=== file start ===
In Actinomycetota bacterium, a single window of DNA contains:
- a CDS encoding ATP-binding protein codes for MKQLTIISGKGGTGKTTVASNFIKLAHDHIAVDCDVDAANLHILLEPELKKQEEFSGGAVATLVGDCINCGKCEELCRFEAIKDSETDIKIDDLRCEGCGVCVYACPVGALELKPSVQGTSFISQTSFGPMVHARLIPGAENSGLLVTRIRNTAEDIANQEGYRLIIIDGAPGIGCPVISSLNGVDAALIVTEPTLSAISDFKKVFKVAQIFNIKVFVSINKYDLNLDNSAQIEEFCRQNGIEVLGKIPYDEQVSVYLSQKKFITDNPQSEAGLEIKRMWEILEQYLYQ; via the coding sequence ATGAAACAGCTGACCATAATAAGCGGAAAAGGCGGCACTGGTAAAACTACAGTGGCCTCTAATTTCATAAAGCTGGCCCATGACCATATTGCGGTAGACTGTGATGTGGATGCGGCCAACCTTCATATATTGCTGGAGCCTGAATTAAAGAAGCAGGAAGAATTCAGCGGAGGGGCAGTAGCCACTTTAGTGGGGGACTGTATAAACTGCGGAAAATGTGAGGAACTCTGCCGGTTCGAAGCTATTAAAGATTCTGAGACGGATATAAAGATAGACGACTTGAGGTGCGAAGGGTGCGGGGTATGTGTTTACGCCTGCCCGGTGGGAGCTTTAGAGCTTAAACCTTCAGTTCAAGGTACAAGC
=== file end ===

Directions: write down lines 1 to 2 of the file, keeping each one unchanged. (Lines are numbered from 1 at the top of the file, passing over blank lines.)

In Actinomycetota bacterium, a single window of DNA contains:
- a CDS encoding ATP-binding protein codes for MKQLTIISGKGGTGKTTVASNFIKLAHDHIAVDCDVDAANLHILLEPELKKQEEFSGGAVATLVGDCINCGKCEELCRFEAIKDSETDIKIDDLRCEGCGVCVYACPVGALELKPSVQGTSFISQTSFGPMVHARLIPGAENSGLLVTRIRNTAEDIANQEGYRLIIIDGAPGIGCPVISSLNGVDAALIVTEPTLSAISDFKKVFKVAQIFNIKVFVSINKYDLNLDNSAQIEEFCRQNGIEVLGKIPYDEQVSVYLSQKKFITDNPQSEAGLEIKRMWEILEQYLYQ; via the coding sequence ATGAAACAGCTGACCATAATAAGCGGAAAAGGCGGCACTGGTAAAACTACAGTGGCCTCTAATTTCATAAAGCTGGCCCATGACCATATTGCGGTAGACTGTGATGTGGATGCGGCCAACCTTCATATATTGCTGGAGCCTGAATTAAAGAAGCAGGAAGAATTCAGCGGAGGGGCAGTAGCCACTTTAGTGGGGGACTGTATAAACTGCGGAAAATGTGAGGAACTCTGCCGGTTCGAAGCTATTAAAGATTCTGAGACGGATATAAAGATAGACGACTTGAGGTGCGAAGGGTGCGGGGTATGTGTTTACGCCTGCCCGGTGGGAGCTTTAGAGCTTAAACCTTCAGTTCAAGGTACAAGC